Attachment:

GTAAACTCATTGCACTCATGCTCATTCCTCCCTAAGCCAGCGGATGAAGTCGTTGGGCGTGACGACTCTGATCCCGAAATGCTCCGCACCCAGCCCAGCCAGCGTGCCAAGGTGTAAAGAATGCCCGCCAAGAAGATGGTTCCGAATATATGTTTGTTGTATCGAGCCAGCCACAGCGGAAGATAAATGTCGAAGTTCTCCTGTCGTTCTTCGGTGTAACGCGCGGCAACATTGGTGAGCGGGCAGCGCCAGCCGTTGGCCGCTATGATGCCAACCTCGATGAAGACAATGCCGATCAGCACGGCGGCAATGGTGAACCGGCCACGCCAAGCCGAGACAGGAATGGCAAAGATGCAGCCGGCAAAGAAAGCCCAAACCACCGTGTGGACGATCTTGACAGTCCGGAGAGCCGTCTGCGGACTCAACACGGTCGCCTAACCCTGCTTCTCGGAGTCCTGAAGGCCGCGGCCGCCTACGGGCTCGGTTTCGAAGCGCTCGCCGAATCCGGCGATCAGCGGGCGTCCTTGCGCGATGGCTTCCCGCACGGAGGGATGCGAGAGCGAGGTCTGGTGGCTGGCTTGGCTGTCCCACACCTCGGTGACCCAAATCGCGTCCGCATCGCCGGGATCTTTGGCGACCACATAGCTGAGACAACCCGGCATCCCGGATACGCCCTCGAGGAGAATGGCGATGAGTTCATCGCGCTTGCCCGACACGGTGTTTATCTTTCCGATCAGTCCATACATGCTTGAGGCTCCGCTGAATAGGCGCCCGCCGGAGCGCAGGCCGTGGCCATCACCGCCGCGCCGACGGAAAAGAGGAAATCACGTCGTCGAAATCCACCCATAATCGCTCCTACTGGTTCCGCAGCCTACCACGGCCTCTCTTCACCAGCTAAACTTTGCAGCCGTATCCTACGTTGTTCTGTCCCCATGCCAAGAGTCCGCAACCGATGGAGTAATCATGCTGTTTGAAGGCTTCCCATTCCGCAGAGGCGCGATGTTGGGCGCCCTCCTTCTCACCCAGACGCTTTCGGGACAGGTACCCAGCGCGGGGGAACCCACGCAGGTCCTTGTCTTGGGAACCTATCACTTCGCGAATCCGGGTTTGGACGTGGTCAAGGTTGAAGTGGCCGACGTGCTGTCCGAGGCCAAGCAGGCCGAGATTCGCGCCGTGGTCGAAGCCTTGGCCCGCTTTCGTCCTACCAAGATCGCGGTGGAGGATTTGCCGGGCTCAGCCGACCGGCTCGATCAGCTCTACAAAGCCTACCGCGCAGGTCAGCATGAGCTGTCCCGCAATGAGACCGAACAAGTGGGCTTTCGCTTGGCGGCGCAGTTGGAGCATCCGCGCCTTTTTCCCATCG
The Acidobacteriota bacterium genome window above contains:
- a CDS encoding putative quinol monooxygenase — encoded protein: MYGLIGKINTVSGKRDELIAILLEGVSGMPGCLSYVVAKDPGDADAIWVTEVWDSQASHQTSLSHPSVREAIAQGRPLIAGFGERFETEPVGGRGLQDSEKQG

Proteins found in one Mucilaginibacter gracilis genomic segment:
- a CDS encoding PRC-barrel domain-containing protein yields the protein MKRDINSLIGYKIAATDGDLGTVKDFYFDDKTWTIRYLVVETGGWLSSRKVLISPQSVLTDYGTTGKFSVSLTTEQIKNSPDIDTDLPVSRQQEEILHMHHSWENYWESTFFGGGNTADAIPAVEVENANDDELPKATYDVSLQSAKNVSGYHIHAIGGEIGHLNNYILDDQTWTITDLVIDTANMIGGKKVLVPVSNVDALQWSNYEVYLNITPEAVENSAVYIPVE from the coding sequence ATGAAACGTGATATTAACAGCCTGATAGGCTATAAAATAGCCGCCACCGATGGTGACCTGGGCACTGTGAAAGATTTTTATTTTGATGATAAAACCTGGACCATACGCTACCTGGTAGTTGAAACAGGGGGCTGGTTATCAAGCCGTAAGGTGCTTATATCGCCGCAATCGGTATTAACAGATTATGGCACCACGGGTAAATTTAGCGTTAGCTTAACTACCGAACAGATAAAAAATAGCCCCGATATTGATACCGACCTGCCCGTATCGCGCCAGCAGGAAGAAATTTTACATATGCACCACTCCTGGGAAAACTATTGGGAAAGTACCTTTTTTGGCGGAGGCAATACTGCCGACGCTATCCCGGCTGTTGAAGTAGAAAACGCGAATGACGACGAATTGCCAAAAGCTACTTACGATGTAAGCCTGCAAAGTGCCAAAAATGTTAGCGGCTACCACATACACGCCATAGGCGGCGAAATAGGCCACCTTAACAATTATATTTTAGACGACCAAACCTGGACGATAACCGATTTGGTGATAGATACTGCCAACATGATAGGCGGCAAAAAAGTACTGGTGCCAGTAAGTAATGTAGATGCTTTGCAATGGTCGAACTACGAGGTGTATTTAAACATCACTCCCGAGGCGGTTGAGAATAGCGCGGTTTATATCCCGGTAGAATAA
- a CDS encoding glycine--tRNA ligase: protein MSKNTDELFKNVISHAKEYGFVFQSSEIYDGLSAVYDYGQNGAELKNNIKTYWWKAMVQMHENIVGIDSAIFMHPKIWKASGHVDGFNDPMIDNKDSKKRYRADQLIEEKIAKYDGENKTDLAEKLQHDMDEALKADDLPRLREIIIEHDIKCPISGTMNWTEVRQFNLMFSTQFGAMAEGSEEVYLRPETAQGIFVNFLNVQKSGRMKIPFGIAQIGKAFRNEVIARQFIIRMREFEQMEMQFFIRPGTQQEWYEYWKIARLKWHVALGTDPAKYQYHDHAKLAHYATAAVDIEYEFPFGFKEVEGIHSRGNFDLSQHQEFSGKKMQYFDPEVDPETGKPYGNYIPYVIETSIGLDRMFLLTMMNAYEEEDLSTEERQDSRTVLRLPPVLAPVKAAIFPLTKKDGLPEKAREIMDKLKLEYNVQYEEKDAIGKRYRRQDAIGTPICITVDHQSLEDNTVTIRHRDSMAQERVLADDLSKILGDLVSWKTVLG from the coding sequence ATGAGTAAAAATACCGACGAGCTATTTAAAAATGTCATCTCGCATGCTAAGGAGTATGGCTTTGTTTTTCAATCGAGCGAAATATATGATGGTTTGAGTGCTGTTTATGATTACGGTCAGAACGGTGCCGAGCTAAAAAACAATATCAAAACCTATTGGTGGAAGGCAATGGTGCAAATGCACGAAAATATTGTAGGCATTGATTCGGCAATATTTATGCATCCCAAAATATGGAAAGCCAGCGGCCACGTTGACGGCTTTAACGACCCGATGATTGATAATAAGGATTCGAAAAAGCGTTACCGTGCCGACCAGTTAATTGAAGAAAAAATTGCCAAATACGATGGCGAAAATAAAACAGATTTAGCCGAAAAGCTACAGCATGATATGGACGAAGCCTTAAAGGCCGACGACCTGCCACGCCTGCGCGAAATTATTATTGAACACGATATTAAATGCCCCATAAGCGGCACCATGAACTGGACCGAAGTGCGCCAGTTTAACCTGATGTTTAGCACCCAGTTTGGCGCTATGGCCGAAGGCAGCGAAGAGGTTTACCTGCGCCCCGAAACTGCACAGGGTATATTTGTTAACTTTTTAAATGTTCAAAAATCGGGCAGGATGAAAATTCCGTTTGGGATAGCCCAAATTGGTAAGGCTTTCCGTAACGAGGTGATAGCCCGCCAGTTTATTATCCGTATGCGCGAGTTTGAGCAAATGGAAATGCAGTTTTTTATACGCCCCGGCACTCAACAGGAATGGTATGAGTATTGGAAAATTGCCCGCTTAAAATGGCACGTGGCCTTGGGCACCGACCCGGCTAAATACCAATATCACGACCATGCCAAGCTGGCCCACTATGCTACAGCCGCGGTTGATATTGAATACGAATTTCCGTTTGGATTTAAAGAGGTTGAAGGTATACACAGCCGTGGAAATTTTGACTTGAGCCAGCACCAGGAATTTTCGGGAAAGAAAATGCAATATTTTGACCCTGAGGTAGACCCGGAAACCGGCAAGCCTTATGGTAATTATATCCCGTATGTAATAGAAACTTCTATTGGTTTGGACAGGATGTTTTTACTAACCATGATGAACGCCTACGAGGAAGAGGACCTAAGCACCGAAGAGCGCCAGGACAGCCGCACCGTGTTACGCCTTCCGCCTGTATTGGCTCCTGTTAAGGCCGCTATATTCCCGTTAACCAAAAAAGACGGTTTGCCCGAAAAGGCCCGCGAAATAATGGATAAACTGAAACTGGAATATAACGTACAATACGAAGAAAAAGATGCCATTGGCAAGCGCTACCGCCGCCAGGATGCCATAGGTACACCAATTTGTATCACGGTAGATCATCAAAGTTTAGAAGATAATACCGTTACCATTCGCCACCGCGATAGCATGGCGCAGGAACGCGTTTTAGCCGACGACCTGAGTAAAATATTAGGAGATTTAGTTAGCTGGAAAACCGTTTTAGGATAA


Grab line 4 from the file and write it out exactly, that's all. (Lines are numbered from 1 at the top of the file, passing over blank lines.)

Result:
Proteins found in one Mucilaginibacter gracilis genomic segment: